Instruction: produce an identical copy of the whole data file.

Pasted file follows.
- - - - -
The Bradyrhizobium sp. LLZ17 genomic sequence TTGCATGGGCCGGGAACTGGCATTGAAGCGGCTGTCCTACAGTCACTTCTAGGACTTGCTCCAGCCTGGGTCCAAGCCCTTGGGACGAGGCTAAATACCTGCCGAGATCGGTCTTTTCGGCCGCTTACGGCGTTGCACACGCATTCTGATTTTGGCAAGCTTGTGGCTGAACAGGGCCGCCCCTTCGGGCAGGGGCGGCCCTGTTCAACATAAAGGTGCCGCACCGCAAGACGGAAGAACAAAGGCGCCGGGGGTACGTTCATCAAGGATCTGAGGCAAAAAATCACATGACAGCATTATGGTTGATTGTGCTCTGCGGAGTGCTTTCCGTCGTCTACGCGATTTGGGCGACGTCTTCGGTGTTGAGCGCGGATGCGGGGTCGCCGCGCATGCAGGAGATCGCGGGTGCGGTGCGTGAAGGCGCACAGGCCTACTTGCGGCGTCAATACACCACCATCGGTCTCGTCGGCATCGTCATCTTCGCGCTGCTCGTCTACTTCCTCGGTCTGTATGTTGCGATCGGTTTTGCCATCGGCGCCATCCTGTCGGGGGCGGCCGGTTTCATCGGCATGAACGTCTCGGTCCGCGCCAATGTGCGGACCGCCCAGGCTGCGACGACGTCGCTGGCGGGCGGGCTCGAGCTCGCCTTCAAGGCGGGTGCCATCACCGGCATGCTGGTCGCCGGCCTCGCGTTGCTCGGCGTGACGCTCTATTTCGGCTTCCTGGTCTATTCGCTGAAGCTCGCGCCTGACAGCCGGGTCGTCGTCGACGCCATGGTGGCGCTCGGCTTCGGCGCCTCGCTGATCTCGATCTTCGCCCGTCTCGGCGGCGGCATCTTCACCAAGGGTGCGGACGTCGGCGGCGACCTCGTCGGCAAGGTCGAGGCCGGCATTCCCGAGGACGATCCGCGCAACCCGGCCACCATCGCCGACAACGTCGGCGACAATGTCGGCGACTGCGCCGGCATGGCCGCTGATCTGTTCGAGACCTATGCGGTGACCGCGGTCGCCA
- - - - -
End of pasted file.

The Bradyrhizobium sp. LLZ17 genomic sequence TTGCATGGGCCGGGAACTGGCATTGAAGCGGCTGTCCTACAGTCACTTCTAGGACTTGCTCCAGCCTGGGTCCAAGCCCTTGGGACGAGGCTAAATACCTGCCGAGATCGGTCTTTTCGGCCGCTTACGGCGTTGCACACGCATTCTGATTTTGGCAAGCTTGTGGCTGAACAGGGCCGCCCCTTCGGGCAGGGGCGGCCCTGTTCAACATAAAGGTGCCGCACCGCAAGACGGAAGAACAAAGGCGCCGGGGGTACGTTCATCAAGGATCTGAGGCAAAAAATCACATGACAGCATTATGGTTGATTGTGCTCTGCGGAGTGCTTTCCGTCGTCTACGCGATTTGGGCGACGTCTTCGGTGTTGAGCGCGGATGCGGGGTCGCCGCGCATGCAGGAGATCGCGGGTGCGGTGCGTGAAGGCGCACAGGCCTACTTGCGGCGTCAATACACCACCATCGGTCTCGTCGGCATCGTCATCTTCGCGCTGCTCGTCTACTTCCTCGGTCTGTATGTTGCGATCGGTTTTGCCATCGGCGCCATCCTGTCGGGGGCGGCCGGTTTCATCGGCATGAACGTCTCGGTCCGCGCCAATGTGCGGACCGCCCAGGCTGCGACGACGTCGCTGGCGGGCGGGCTCGAGCTCGCCTTCAAGGCGGGTGCCATCACCGGCATGCTGGTCGCCGGCCTCGCGTTGCTCGGCGTGACGCTCTATTTCGGCTTCCTGGTCTATTCGCTGAAGCTCGCGCCTGACAGCCGGGTCGTCGTCGACGCCATGGTGGCGCTCGGCTTCGGCGCCTCGCTGATCTCGATCTTCGCCCGTCTCGGCGGCGGCATCTTCACCAAGGGTGCGGACGTCGGCGGCGACCTCGTCGGCAAGGTCGAGGCCGGCATTCCCGAGGACGATCCGCGCAACCCGGCCACCATCGCCGACAACGTCGGCGACAATGTCGGCGACTGCGCCGGCATGGCCGCTGATCTGTTCGAGACCTATGCGGTGACCGCGGTCGCCA